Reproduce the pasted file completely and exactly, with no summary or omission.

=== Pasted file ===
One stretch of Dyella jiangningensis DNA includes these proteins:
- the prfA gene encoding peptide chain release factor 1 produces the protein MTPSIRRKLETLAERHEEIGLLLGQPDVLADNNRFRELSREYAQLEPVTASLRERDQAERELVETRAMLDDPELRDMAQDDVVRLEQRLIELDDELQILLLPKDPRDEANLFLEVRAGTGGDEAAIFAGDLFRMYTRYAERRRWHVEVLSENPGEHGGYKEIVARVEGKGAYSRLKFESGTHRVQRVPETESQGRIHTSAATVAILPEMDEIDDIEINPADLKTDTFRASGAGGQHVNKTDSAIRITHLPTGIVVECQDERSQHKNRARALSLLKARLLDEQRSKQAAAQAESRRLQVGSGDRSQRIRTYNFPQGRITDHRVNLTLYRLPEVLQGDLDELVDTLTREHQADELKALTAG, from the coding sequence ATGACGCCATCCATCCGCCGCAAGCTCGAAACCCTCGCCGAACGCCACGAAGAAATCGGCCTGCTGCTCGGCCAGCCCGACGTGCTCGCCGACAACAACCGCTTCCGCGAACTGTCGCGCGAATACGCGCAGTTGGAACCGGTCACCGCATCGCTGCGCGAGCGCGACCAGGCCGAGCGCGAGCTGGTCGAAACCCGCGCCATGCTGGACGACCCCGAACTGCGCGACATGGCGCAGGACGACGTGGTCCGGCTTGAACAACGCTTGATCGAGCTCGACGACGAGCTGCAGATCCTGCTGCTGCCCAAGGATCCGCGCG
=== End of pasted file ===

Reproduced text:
One stretch of Dyella jiangningensis DNA includes these proteins:
- the prfA gene encoding peptide chain release factor 1 produces the protein MTPSIRRKLETLAERHEEIGLLLGQPDVLADNNRFRELSREYAQLEPVTASLRERDQAERELVETRAMLDDPELRDMAQDDVVRLEQRLIELDDELQILLLPKDPRDEANLFLEVRAGTGGDEAAIFAGDLFRMYTRYAERRRWHVEVLSENPGEHGGYKEIVARVEGKGAYSRLKFESGTHRVQRVPETESQGRIHTSAATVAILPEMDEIDDIEINPADLKTDTFRASGAGGQHVNKTDSAIRITHLPTGIVVECQDERSQHKNRARALSLLKARLLDEQRSKQAAAQAESRRLQVGSGDRSQRIRTYNFPQGRITDHRVNLTLYRLPEVLQGDLDELVDTLTREHQADELKALTAG, from the coding sequence ATGACGCCATCCATCCGCCGCAAGCTCGAAACCCTCGCCGAACGCCACGAAGAAATCGGCCTGCTGCTCGGCCAGCCCGACGTGCTCGCCGACAACAACCGCTTCCGCGAACTGTCGCGCGAATACGCGCAGTTGGAACCGGTCACCGCATCGCTGCGCGAGCGCGACCAGGCCGAGCGCGAGCTGGTCGAAACCCGCGCCATGCTGGACGACCCCGAACTGCGCGACATGGCGCAGGACGACGTGGTCCGGCTTGAACAACGCTTGATCGAGCTCGACGACGAGCTGCAGATCCTGCTGCTGCCCAAGGATCCGCGCG